Man Made Monster
man made monster | george waggner | lionel atwill | lon chaney jr. | anne nagel | mad scientist | universal | drama | sci-fi | based on | novel | harry essex | sid schwartz | len golos | thriller | frank albertson | samuel s. hinds | william b. davidson | ben taggart
Film: Man Made Monster
Director: George Waggner
Writer: George Waggner
Starring: Lionel Atwill, Lon Chaney Jr. and Anne Nagel
This was a movie that I got turned on to while looking through the horror releases for 1941 on Letterboxd for my Odyssey Through the Ones segment here. I was shocked, I guess pun intended, to discover this is a Universal film and has Lon Chaney Jr. in it. I did read the synopsis before watching it as I wanted to pair it up for a double feature. It doesn’t necessarily fit, but it still makes for an interesting pairing. The synopsis here is a mad scientist turns a man into an electrically-controlled monster to do his bidding.
For this movie, we start with a bus accident. It is raining pretty heavily and it loses control, crashing into the supports for power lines. Everyone on board dies except for Dan McCormick (Chaney). He’s in the hospital when a Dr. John Lawrence (Samuel S. Hinds) comes to visit him. Dan is in good spirits and ready to get out. John leaves him his card and asks him to visit once he does.
John lives his niece June (Anne Nagel). She helps keep his life in order and John has a conference coming up that he has to give a speech at. John also lives with Dr. Paul Rigas (Lionel Atwill). Together, they’re conducting an experiment with electricity. The interest in Dan is that he seems to have immunity to the high voltage in the accident. John thinks it is correlated to Dan going by Dynamo Dan as he has a side show act with electricity.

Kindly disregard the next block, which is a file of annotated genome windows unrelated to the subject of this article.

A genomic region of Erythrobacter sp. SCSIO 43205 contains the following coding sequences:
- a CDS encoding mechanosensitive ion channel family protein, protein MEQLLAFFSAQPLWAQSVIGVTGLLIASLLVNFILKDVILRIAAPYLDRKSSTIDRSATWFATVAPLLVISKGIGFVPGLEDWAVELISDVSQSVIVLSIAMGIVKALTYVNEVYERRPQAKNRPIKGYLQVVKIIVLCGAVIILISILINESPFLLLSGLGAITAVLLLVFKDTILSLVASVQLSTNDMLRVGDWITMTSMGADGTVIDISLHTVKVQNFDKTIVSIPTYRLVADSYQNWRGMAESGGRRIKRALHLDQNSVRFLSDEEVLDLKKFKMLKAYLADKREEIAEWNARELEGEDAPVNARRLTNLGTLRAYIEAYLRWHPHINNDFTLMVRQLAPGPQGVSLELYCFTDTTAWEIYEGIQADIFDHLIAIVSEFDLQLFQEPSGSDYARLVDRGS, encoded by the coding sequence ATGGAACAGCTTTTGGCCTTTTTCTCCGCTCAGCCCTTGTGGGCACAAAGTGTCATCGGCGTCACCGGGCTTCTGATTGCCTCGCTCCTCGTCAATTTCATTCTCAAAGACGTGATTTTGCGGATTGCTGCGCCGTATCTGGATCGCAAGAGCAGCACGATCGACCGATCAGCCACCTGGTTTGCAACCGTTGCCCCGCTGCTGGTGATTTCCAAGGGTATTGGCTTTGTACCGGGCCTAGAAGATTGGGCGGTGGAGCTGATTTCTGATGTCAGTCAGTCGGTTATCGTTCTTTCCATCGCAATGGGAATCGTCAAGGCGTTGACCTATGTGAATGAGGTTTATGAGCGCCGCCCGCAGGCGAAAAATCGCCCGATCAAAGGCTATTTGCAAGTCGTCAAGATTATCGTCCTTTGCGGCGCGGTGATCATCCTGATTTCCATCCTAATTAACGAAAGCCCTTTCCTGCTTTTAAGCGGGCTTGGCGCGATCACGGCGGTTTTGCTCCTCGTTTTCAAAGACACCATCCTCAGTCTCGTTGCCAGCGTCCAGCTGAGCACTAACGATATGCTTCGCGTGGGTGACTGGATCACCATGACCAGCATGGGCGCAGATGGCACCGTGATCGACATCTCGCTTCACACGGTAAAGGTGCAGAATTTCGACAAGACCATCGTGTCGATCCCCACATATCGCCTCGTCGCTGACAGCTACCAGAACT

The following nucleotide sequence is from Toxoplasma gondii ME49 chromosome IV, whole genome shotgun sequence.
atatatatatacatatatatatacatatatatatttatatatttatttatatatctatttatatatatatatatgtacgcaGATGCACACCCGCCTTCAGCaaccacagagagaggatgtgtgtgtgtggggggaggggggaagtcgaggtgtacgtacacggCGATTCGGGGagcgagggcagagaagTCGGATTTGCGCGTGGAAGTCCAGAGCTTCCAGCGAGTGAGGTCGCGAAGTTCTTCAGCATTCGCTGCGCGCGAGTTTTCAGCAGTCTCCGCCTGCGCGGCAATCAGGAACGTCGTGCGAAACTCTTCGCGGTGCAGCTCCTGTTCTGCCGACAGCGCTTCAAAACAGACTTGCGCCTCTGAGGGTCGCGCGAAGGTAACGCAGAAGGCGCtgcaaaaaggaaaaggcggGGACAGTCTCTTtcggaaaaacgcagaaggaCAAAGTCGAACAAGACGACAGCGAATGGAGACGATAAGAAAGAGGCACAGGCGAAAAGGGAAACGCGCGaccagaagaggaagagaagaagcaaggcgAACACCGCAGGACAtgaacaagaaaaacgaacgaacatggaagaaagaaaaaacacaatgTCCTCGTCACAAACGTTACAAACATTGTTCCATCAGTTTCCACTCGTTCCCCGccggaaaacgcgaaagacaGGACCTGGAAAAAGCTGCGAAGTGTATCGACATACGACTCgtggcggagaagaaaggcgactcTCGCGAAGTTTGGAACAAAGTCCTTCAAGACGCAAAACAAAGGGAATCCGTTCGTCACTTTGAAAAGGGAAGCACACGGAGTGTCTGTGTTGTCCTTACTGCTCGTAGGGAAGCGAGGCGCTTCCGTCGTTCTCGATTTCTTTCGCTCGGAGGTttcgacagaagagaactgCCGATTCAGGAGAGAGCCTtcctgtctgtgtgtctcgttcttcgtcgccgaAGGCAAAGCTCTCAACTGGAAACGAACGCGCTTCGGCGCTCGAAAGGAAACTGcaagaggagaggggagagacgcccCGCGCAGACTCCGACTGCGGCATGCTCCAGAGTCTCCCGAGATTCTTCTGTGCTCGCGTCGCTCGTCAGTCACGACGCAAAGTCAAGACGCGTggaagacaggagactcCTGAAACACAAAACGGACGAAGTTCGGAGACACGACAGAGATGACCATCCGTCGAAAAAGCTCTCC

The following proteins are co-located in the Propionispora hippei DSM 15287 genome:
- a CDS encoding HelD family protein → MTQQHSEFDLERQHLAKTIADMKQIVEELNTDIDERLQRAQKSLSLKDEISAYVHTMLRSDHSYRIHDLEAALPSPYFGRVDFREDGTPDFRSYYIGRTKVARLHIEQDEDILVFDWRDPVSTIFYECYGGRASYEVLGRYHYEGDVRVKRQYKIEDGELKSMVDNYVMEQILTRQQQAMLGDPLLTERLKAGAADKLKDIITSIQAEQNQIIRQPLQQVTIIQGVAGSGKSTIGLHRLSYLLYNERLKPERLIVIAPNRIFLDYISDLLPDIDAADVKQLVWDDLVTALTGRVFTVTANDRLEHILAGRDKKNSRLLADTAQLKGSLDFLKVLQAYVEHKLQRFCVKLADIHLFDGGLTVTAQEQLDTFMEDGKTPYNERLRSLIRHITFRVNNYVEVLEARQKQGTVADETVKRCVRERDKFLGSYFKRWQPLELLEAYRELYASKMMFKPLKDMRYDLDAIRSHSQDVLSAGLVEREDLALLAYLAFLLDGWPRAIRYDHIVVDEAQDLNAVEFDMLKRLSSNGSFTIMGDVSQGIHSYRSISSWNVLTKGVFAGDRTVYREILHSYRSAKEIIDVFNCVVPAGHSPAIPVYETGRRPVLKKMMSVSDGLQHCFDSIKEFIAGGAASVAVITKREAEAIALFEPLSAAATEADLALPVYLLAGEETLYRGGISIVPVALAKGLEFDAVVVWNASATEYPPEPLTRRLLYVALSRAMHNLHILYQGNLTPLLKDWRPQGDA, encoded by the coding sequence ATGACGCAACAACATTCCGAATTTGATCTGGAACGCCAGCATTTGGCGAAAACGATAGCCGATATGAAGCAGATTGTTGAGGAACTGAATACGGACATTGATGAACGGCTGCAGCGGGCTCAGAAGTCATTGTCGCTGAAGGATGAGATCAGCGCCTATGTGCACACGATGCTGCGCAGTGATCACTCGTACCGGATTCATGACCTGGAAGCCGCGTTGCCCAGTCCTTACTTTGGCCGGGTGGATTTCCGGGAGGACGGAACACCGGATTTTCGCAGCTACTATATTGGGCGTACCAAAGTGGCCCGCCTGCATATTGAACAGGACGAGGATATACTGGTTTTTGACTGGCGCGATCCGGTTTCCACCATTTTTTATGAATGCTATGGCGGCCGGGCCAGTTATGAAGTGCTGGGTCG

Since he is out of a job, Dan comes to the house, takes a job and a liking to June. Paul behind the back of his colleague conducts experiments on this young man. He continues to increase the voltage until Dan becomes electrified to the point where he is glowing. Everything he touches pulls electricity off him until he’s drained. I picked up that the principles are very similar to that of static electricity. June notices a change in her friend and is worried about him as is John.
Paul sees the potential here with Dan’s size and as the synopsis states, tries to make a mindless monster out of him. This plan does work, but also backfires when Dan ends up in police custody. From the time he started staying there, Mark Adams (Frank Albertson) who is a newspaper reporter, started to come around. He’s now engaged to marry June and she asks him to help her. She also seeks out the district attorney, Ralph B. Stanley (William B. Davidson), as she doesn’t think Dan is capable of this alone.
I think that is where I’m going to leave my recap for the movie as that gets you up to speed with the idea. What I like here is that we’re getting a different take on the mad scientist film. In the previous decade we see Frankenstein films where we have a man of science creating a monster with electricity. Universal seemed here to take that idea and strip it back a bit more. I do have to say that this is also based off a story entitled ‘The Electric Man’, which I’m not surprised to see. It is interesting that I’m pretty sure at one time or another, Chaney played Frankenstein’s Monster.